AbbVie and Roche just nabbed an FDA approval that spares certain relapsed leukemia patients chemotherapy—and could be key to $3 billion in peak sales to boot.
Their new blood cancer drug Venclexta, combined with oncology stalwart Rituxan, won a nod to treat chronic lymphocytic leukemia patients who’ve relapsed. The approval expands Venclexta’s reach considerably, because it applies to CLL patients with or without a genetic mutation known as the 17p deletion.
Plus, it’s the first oral, chemo-free cocktail that patients can stop taking after a course of treatment rather than taking it continuously, AbbVie pointed out on Friday, and it’s based on data showing that the Venclexta-Rituxan combo beat Rituxan paired with a standard chemotherapy, bendamustine. That study, presented in December at the American Society of Hematology (ASH) meeting, showed that the Venclexta-Rituxan duo cut the risk of disease worsening or death by 83% compared with the chemo combo.
“We’re pretty excited about what this means for what we can offer for patients,” Gary Gordon, AbbVie’s head of oncology development, told FiercePharma at ASH, referring to the option for patients to take their drugs for finite periods of time.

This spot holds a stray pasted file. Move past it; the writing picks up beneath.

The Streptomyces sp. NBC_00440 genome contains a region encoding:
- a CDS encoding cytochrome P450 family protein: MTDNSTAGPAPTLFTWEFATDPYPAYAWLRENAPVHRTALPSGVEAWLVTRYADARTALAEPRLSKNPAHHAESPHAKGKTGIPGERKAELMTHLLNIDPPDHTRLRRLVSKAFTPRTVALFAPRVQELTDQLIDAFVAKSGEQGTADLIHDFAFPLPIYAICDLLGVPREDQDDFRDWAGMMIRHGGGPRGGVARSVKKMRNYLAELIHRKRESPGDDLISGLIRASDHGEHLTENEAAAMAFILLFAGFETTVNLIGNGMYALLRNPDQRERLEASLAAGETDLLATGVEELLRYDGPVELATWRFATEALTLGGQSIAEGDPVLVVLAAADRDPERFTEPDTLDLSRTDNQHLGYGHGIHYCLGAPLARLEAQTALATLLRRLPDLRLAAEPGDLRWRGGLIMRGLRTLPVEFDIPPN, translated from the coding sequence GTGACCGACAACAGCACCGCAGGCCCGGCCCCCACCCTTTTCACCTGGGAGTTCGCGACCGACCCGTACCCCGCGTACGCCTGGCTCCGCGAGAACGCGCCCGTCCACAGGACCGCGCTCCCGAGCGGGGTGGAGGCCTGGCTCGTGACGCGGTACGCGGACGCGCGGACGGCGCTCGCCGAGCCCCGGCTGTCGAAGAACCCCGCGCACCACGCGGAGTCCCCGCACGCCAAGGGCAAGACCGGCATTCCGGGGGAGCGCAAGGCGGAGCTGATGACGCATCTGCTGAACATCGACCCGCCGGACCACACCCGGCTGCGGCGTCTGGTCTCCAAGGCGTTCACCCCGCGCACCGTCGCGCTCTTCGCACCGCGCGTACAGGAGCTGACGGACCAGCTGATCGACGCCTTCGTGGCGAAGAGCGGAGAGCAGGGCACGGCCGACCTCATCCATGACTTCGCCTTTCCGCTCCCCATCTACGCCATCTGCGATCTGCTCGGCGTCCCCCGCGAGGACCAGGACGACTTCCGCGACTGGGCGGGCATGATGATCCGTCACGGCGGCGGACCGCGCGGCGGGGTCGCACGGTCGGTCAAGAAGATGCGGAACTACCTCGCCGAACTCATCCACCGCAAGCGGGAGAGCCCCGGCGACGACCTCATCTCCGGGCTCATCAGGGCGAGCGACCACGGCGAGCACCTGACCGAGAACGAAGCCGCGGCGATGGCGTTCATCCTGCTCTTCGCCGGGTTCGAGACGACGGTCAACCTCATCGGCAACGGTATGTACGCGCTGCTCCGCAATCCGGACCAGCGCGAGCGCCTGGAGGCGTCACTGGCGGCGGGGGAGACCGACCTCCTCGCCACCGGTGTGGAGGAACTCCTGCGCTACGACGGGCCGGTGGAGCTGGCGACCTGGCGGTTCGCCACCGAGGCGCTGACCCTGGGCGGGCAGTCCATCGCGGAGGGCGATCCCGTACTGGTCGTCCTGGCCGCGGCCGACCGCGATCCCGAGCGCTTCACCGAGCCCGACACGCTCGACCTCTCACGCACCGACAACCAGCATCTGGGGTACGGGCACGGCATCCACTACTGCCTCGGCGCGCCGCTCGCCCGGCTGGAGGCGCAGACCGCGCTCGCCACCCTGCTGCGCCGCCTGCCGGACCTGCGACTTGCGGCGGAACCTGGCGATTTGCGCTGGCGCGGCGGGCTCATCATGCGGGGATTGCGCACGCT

The current challenge in CLL is providing “patients with an option to have defined interventions for relatively short periods of time that can provide them sustained periods of relapse-free survival without having to take any drugs,” Gordon said. And what AbbVie’s hoping for “is that we build these combinations with Rituxan and other agents that give patients that sort of benefit."
Venclexta made its U.S. debut in 2016, when it was approved to treat only patients with the 17p deletion, seen in around 10% of all CLL cases and associated with a particularly poor prognosis. Leerink analyst Geoffrey Porges figures the new nod will drive Venclexta to $690 million in sales next year.
Long-term, the new approval is expected to help fuel growth to $1.5 billion to $2 billion in sales by the end of the decade. EvaluatePharma predicted last year that the drug would grow to $3 billion by 2022, putting it among the top-selling cancer drugs that year.
Venclexta is important to Roche and AbbVie both; they need to build up their portfolios ahead of biosimilar competition for their biggest drugs. Roche expects Rituxan biosims in the U.S. after 2019, putting $7 billion in sales at risk. Meanwhile, Herceptin knockoffs have already hit overseas, though Roche is doing its best to stall Samsung Biologics’ recently approved Herceptin knockoff in Europe.
AbbVie has more time to work with, thanks to a Humira biosim settlement with Amgen that delays its launch till 2023. The world’s best-selling med is expected to continue growing; AbbVie’s next-best seller is actually Imbruvica, which it markets in partnership with Johnson & Johnson and is studying in combination with Venclexta in CLL.